An introduction to the May issue of Psychiatric Times.
FROM THE CHAIRMAN
As this issue went to press, the Centers for Disease Control and Prevention reported that about 50% of the US adult population had received at least 1 dose of the COVID-19 vaccine. Despite new variants and continued behavioral challenges worldwide, the progress made in addressing the pandemic is enormous, reminding us that we can—and should—do better in other areas of medicine, health care, and societal issues.
Such is the case with the methamphetamine epidemic. While the opioid epidemic raged through the country and caught the attention of doctors, lawmakers, and others, the methamphetamine epidemic lurked in the shadows. This problem received less consideration even though, as Michael W. Jann, PharmD, discusses in the lead article, the 2 drugs are often used concurrently. Great strides have been made toward understanding and addressing the opioid epidemic; hopefully, in the future, we will report the same for methamphetamine.
Meanwhile, Cynthia M. A. Geppert, MD, MA, MPH, MSBE, DPS, MSJ, reflects on the progress of the COVID-19 vaccine distribution but asks, “What about us?” In her commentary, Geppert ponders parity and whether patients with serious mental illness and substance use disorders (as well as the psychiatrists caring for them) were properly prioritized in the receipt of the vaccines. In doing so, she renews the call for advocacy for patients with mental illness to improve care now and in the future.
This issue also features a Special Report on sexual and gender minority youth, a population facing increased challenges and at risk of mental health issues. With thanks to Special Report Chair Jack Turban, MD, this collection of articles shines a light on a population for whom the health care system can do better. As Turban explains, psychiatrists are in a unique position to foster positive affirmations for youth, both as a part of clinical care and as educators in the community.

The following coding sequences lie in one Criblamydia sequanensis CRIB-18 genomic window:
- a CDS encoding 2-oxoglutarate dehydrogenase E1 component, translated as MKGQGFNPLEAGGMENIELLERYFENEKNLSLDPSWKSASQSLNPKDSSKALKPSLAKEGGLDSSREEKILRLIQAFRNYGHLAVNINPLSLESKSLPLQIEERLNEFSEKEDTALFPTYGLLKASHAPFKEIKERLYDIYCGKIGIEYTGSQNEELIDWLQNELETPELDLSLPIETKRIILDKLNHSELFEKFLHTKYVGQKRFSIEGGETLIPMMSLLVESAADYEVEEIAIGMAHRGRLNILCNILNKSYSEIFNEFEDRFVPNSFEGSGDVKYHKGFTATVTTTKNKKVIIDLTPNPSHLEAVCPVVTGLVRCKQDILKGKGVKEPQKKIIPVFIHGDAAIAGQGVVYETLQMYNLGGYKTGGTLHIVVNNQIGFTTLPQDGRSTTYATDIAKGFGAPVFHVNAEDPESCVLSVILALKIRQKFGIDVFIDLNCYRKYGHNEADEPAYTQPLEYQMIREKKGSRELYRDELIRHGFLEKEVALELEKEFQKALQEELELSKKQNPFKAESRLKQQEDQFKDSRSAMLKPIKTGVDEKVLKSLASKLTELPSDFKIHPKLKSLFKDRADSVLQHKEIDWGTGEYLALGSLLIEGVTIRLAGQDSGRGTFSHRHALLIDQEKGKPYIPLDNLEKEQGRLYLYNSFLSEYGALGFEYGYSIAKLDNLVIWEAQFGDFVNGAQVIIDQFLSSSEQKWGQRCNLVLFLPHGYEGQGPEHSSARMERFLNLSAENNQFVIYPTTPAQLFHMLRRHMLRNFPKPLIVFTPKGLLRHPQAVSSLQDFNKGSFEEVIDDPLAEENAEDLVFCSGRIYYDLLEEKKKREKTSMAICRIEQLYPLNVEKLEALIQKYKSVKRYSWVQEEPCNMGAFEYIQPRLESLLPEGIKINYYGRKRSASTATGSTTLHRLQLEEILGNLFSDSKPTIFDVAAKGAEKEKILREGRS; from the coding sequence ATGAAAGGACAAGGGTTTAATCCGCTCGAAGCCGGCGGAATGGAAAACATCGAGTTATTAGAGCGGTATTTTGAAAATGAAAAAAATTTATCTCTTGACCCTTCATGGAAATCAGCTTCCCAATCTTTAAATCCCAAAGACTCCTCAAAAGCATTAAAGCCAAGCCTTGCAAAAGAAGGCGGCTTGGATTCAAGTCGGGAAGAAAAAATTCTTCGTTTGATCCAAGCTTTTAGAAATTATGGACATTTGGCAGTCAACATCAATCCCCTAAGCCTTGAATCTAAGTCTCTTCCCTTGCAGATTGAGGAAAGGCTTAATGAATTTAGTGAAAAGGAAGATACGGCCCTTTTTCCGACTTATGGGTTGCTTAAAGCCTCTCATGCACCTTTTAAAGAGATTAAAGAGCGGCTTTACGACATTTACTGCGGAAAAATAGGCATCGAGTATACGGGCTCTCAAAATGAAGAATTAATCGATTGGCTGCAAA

As usual, this issue of Psychiatric Times™ features clinical pieces with practical guidance for supporting the patients in your care. This month’s Research Update looks at the pharmacotherapies that are most effective for schizoaffective disorder. Meanwhile, 2 articles explore the impact of psychiatric illness on the whole patient and provide suggestions to protect their well-being. David N. Osser, MD, explores lithium dosing in renal patients, and Lawson Wulsin, MD, and Juliana Zambrano, MD, discuss treatment dilemmas in patients with comorbid depression and coronary heart disease.
As we have learned from our tango with COVID-19, there is no challenge we cannot overcome when we work together to find and implement solutions. Our country and the field of psychiatry continue to face these and other difficult issues. Yet, with continued dedication on behalf of all of you, we are sure to realize more successes and positive outcomes in the days, months, and years to come! ❒
Mike Hennessy Sr
Chairman and Founder, MJH Life Sciences™
Parent company of PSYCHIATRIC TIMES™'